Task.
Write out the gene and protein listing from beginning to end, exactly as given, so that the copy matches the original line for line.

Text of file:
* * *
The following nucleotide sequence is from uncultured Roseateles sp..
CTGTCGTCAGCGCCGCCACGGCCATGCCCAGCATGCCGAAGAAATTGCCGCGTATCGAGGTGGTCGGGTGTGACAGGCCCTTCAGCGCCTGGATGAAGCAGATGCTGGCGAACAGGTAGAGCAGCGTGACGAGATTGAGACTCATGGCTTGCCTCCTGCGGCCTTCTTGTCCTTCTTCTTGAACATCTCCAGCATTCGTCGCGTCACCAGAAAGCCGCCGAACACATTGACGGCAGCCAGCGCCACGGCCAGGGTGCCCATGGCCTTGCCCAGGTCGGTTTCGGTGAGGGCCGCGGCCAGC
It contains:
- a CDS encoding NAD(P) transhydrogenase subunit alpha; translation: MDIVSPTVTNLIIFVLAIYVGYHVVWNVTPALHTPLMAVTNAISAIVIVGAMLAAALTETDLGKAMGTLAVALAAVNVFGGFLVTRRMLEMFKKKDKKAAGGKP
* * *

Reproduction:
The following nucleotide sequence is from uncultured Roseateles sp..
CTGTCGTCAGCGCCGCCACGGCCATGCCCAGCATGCCGAAGAAATTGCCGCGTATCGAGGTGGTCGGGTGTGACAGGCCCTTCAGCGCCTGGATGAAGCAGATGCTGGCGAACAGGTAGAGCAGCGTGACGAGATTGAGACTCATGGCTTGCCTCCTGCGGCCTTCTTGTCCTTCTTCTTGAACATCTCCAGCATTCGTCGCGTCACCAGAAAGCCGCCGAACACATTGACGGCAGCCAGCGCCACGGCCAGGGTGCCCATGGCCTTGCCCAGGTCGGTTTCGGTGAGGGCCGCGGCCAGC
It contains:
- a CDS encoding NAD(P) transhydrogenase subunit alpha; translation: MDIVSPTVTNLIIFVLAIYVGYHVVWNVTPALHTPLMAVTNAISAIVIVGAMLAAALTETDLGKAMGTLAVALAAVNVFGGFLVTRRMLEMFKKKDKKAAGGKP